Tuesday, May 24, 2011

Review: The White Devil

Justin Evans hopefully had a much more enjoyable experience as an American student abroad than he gives Andrew in his latest novel, The White Devil.  As a former student, the author provides the story with a level of authenticity of living conditions only he could share.

However, the school is not as interesting nor as well-examined, as I would have hoped — though that's because his characters did not leave room for a dank, damp, drafty old school.

Andrew is sent overseas to straighten out his life at Harrow, an an English boarding school his father declares is his son's "last chance" at — redemption, regret, attitude adjustment, maybe all of the above.  Alas, his uncanny resemblance to a famous, beautiful alumnus draws the attention from an unlikely source: the school ghost.

This is not just any old ghost.  Rather, this one is linked to a larger-than-life Harrow alumnus steeped in lore and mystery — and, most importantly, romance.

Being inside the head of a teenage boy for a few hundred pages was truly educational.  Additionally, this beautiful boy had no shortage of suitors, including young women with bad reputations and hormone-focused agendas.  And yet there was still time for research, essay-writing, reading poetry, rehearsing a play and getting, ahem, to know other people (not least of which is a promiscuous, lonely and pitiful teenage girl surrounded by boys).

The story was fraught with emotion, hormones, fear (imagined and real) and chance.  It required staid characters to climb out of their comfort zones, which can be exciting.  I liked the characters, staid and unhinged.  Some were drawn with very bold, thick strokes, but sometimes finding the familiar in a character makes the story easier to follow.

After finishing the book, I needed to think about it.  I was a little disappointed with the ending, which at first seemed too obvious, having been telegraphed from one of the (too obvious) clues in the novel.  However, in retrospect, it makes sense — and carries the terribly, terribly romantic story to a nearly Wagnerian ending.

In the end, it was an interesting treatment of a ghost story, unique enough to keep the die-hard ghosty interested and familiar enough to satisfy traditionalists.

Tuesday, May 17, 2011

Review: The Summer of Night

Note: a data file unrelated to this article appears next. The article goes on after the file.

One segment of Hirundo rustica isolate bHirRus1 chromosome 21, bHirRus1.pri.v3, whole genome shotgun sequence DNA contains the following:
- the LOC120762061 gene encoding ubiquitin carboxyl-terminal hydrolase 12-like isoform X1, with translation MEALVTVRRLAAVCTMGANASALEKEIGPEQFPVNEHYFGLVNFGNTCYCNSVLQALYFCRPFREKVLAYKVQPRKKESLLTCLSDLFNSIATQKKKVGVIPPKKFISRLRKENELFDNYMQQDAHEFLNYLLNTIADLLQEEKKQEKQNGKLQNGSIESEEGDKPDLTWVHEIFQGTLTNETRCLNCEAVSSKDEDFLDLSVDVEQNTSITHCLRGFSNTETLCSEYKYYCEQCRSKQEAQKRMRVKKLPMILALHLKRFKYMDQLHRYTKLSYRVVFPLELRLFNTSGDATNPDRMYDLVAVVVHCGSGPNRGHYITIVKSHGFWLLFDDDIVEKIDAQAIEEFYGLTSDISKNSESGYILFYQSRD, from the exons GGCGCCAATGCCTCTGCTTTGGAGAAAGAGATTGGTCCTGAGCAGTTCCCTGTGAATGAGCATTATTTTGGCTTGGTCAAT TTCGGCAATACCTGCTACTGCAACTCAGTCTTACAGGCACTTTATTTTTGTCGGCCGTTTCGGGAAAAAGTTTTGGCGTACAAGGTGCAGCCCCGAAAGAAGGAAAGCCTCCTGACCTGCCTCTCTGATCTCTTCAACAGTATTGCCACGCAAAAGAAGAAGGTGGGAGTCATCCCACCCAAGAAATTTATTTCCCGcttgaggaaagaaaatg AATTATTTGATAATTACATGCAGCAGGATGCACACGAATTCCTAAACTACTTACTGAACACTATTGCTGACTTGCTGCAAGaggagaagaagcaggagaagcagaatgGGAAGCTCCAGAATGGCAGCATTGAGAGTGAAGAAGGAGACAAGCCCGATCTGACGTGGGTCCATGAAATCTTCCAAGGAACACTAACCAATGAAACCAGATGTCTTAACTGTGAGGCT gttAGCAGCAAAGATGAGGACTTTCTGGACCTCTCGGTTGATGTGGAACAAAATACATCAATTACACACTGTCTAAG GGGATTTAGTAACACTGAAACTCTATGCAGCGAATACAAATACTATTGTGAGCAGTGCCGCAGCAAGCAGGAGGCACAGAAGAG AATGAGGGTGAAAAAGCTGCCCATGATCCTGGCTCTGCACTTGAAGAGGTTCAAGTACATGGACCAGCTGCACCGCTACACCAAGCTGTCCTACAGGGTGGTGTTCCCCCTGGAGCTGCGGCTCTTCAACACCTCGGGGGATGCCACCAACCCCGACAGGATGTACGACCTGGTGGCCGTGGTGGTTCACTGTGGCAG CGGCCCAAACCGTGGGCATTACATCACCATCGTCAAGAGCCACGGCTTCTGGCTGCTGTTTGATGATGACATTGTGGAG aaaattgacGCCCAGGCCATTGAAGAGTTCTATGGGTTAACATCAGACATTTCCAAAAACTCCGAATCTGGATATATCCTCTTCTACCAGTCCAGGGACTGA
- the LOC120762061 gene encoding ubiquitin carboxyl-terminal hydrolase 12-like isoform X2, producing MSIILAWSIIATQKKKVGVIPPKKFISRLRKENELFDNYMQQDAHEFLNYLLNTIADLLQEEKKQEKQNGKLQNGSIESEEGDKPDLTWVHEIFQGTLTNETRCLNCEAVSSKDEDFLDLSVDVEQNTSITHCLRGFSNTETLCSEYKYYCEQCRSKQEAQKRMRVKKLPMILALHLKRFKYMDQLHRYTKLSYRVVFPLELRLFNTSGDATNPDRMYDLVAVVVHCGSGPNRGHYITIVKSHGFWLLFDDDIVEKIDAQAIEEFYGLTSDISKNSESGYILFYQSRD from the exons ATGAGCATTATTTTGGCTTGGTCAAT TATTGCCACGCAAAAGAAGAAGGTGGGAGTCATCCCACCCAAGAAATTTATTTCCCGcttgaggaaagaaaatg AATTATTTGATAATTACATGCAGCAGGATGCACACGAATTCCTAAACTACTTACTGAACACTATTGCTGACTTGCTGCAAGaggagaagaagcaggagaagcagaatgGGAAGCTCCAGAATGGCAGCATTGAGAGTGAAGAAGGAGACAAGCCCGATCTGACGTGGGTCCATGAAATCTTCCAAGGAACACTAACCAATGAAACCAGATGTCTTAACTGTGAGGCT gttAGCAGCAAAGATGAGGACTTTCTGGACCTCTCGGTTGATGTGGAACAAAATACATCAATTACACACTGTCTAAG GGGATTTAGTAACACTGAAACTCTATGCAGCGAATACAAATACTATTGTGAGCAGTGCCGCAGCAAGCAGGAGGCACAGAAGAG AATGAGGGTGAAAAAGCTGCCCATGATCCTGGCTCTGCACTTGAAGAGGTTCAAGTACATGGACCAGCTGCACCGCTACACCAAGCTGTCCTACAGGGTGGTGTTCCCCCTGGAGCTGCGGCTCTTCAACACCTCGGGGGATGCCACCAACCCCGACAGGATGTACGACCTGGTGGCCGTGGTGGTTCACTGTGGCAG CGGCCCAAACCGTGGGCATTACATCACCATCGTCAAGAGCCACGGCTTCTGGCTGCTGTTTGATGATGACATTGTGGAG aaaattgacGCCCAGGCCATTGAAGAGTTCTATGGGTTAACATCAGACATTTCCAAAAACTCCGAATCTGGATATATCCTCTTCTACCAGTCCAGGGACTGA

I am a fan of Dan Simmons.  I loved the shocking rollercoaster that was Drood and enjoyed greatly the complex Native American lore of Black Hills.  I didn't mind too much when he took his time getting to where he was getting because I figured it would be interesting.

When Summer of Night took its sweet time, I thought it was par for the course.  I also had a flashback to The Terror, a book that gave me nightmares and took too long to even start.  I nearly stopped reading once or twice: once because it involved a situation with an animal (which was telegraphed from the beginning) and once because it was boring.  Only an early tease prompted me to keep going.

In the end, I found it a long trip on a short road.  It wasn't bad, but it could have been tighter, which would have made it more intense.

A school in a small midwestern town is closing due to low enrollment.  However, a child goes missing on the last day of school, and administrators seem unconcerned because his family is not reputable.  A group of rising sixth graders become suspicious and begin investigating as only youngsters can: under the radar, noticed only by the driver of the redering truck.

The clues are funky: unusual but a little too far out to be plausible, even under the most extreme of circumstances.  Adults ignore the children at the right times under the right circumstances so they can discover clues.  People die under the most implausible cirstances, covered over by the slimiest of bad guys.

In the end, it's not a bad "junk food" book, but it's shouldn't be your first choice of junk food books.  You can do better for shlocky horror.